On 4 March the leader of the Lebanese Forces, Samir Geagea, escaped a sophisticated assassination attempt when two shots fired by a sniper (or snipers) just missed him outside his residence in Maarab, north of Beirut. No one has been arrested following the attack, but it is highly likely it was carried out at the behest of Damascus.
Geagea is an important part of the pro-Western March 14 opposition which has challenged the Government’s support for the Assad regime in Syria. His militia represents a significant military capability and we believe he is involved in smuggling arms to the Syrian rebels. Jordan has moved to crack down on arms transfers, and so more weapons destined for the Free Syrian Army (FSA) will now be transported via Lebanon. With Arab and Gulf states increasingly calling for the arming of the Syrian opposition, the importance of Lebanon as a transit route for weapons to the rebels is likely to continue to rise. As such, it is likely that Geagea was targeted for his support – both actual and potential – for the FSA.
Meanwhile, the leader of the Progressive Socialist Party, Walid Jumblatt, has called upon the authorities to fulfil their humanitarian responsibilities towards the Syrian refugees. Hizballah has so far refused to establish refugee camps, ostensibly in order not to bring the Syrian conflict into Lebanon. However, it is more likely that the group is concerned that camps would encourage further migration and could be infiltrated by rebel fighters. The March 14 faction has criticised this decision, and various Islamic charities have stated that they will attempt to set up camps to accommodate the refugees.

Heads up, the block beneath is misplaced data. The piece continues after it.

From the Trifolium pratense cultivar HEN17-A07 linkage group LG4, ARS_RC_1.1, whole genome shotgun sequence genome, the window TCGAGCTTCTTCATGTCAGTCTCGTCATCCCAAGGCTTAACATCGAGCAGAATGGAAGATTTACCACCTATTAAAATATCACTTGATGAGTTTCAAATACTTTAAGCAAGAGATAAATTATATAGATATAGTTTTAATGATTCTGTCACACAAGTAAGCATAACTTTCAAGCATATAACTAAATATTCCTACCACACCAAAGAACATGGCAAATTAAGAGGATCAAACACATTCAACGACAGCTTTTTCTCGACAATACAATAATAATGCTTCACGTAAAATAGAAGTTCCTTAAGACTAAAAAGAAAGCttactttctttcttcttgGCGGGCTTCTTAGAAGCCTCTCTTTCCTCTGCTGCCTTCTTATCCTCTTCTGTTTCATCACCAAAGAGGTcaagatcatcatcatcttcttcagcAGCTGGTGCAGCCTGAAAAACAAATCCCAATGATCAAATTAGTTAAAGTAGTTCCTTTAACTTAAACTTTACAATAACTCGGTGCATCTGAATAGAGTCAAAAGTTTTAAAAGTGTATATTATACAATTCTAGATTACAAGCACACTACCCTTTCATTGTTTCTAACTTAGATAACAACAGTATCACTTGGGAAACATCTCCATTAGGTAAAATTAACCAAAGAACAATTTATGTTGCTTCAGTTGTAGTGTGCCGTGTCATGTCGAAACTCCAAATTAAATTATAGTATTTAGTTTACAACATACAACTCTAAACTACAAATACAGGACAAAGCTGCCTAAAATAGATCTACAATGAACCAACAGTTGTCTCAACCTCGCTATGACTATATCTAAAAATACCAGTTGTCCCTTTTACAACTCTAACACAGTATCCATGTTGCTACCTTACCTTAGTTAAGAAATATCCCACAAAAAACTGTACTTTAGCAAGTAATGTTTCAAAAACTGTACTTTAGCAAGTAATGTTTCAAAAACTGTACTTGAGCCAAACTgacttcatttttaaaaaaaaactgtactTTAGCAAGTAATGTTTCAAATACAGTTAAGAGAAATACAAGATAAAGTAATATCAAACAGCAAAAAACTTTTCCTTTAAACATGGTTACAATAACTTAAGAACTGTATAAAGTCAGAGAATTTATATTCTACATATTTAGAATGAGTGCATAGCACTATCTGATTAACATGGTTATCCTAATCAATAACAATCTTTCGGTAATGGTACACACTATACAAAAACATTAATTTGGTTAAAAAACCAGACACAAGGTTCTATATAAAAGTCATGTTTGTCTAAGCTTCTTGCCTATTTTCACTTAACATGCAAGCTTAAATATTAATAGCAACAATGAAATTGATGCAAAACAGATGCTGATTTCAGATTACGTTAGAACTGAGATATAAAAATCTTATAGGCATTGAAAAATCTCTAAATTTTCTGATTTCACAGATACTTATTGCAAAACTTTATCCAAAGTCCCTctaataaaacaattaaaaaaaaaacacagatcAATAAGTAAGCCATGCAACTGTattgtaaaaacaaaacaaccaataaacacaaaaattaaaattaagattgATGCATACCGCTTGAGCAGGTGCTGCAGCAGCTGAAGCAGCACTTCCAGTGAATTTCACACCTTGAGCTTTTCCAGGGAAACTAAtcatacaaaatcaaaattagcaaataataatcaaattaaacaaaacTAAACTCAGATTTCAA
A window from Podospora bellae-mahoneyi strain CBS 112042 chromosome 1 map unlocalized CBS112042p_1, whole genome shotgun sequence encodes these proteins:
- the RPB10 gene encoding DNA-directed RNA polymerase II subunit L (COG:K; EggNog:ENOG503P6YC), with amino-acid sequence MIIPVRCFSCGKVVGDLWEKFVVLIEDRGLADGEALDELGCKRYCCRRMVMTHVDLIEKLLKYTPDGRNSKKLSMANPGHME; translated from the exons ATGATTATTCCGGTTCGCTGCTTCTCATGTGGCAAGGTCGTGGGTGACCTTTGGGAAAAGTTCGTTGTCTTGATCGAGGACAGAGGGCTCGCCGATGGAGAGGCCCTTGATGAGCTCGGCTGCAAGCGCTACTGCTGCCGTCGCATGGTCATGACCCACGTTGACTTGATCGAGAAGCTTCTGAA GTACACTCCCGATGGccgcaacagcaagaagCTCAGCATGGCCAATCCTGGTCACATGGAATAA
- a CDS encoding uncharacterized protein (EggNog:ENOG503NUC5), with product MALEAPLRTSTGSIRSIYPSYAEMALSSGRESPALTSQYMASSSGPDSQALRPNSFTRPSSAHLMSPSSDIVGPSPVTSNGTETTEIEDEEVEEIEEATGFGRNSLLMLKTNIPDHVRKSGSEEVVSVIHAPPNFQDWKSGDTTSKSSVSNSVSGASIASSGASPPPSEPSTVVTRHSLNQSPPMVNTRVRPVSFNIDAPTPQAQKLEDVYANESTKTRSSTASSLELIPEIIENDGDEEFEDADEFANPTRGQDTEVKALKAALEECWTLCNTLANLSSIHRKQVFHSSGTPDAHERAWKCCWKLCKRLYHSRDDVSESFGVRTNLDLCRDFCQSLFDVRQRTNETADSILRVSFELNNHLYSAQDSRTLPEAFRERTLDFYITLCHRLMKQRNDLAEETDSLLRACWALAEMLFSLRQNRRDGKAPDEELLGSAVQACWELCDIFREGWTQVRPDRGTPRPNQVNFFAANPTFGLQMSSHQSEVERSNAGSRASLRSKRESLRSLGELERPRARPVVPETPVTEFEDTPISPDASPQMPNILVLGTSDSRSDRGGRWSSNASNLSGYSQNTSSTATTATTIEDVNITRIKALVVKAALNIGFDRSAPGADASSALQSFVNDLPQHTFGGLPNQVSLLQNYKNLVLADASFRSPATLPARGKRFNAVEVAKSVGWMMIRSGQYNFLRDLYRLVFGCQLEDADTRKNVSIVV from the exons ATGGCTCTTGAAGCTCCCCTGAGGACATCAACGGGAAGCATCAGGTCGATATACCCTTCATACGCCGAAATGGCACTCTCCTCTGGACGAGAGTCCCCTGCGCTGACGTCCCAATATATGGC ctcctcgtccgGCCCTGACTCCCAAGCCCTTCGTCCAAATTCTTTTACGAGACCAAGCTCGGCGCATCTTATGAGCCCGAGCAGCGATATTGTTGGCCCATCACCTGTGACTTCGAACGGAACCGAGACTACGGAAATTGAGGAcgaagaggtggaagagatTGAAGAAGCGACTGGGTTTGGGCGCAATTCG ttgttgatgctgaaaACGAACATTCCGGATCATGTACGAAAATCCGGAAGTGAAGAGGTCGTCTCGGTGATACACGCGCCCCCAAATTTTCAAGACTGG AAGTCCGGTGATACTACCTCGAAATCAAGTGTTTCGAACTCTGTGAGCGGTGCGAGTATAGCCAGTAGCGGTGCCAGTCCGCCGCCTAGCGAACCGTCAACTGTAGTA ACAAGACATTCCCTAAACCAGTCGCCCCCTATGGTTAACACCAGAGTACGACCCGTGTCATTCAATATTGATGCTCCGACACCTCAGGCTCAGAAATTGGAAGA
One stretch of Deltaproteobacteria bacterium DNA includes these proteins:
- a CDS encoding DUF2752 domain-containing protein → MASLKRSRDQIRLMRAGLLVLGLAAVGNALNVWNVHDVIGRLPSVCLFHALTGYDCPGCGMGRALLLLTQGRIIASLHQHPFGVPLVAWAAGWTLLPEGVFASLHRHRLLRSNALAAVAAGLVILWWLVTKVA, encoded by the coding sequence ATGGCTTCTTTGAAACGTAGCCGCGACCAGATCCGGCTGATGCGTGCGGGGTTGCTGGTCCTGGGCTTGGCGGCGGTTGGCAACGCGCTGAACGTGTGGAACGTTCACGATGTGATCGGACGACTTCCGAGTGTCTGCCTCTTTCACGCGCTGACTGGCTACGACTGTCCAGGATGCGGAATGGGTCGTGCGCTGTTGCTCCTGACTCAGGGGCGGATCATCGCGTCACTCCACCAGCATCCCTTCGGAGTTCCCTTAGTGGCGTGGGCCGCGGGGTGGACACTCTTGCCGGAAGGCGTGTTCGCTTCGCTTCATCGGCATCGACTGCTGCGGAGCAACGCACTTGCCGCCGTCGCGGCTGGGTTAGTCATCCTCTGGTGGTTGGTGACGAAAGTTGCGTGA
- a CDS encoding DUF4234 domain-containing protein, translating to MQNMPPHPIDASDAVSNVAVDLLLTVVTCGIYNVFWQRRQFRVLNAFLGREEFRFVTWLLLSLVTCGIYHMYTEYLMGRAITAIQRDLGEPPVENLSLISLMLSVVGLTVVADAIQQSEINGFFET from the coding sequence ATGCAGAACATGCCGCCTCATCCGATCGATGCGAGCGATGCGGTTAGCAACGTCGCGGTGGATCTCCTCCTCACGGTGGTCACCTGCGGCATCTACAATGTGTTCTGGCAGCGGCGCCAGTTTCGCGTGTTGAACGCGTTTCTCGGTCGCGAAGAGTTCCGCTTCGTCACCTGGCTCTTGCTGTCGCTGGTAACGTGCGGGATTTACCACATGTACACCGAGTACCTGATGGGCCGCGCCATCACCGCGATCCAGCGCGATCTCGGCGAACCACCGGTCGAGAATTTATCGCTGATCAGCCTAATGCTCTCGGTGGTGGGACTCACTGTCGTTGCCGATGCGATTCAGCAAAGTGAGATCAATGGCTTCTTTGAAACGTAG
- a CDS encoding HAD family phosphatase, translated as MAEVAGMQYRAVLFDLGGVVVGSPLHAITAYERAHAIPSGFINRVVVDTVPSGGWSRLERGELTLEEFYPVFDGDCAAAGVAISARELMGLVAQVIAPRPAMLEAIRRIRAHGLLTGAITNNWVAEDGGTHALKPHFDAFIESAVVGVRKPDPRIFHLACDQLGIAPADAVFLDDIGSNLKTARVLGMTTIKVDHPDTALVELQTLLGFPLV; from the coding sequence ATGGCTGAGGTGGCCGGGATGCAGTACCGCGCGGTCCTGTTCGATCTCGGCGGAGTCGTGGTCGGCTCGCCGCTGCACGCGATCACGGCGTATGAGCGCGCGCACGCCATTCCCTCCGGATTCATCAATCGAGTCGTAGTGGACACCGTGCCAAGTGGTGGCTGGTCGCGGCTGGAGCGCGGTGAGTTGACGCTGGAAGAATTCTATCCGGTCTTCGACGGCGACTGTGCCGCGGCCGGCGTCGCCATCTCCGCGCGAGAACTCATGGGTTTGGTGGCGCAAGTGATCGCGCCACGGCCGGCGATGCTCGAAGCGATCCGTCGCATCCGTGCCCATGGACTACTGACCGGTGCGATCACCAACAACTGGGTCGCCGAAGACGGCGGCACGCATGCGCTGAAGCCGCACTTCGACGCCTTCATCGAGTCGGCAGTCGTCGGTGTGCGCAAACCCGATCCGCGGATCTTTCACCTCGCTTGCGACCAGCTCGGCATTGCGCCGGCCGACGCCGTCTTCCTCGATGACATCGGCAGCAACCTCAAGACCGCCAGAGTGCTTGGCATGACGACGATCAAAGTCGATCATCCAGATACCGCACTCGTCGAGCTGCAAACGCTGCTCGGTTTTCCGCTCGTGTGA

Jumblatt is part of the Hizballah-dominated administration, but has been increasingly critical of Damascus in recent months, breaking ranks with the Government’s official position. This has led to speculation that Jumblatt will withdraw from the ruling coalition. However he has stated that his support for the Syrian uprising does not mean he will alter his domestic alliances, and that his Ministers will remain in the Cabinet. While his interests have increasingly aligned with the March 14 bloc, this suggests that he still has sufficient incentive to stay in the Government. However, Jumblatt has invariably aligned himself with the dominant force in Lebanese politics and he could yet switch sides.
Finally, popular anger over the actions of the Syrian security forces has increased further following the death of a Lebanese cameraman on 9 April when Syrian troops opened fire against members of the al-Jadeed satellite television channel, who were on Lebanon’s side of the border. Prime Minister Mikati has launched an investigation, but this is unlikely to lead to any meaningful action as the Government will not want to criticise the Syrian forces. The Syrian security forces also reportedly fired rocket propelled grenades into Lebanon, and destroyed farm buildings and clashed with Syrian rebels in Lebanon in this period. Public discontent over the actions of the Syrian military is likely to continue to rise, further aggravating sectarian tensions in Lebanon, potentially leading to clashes.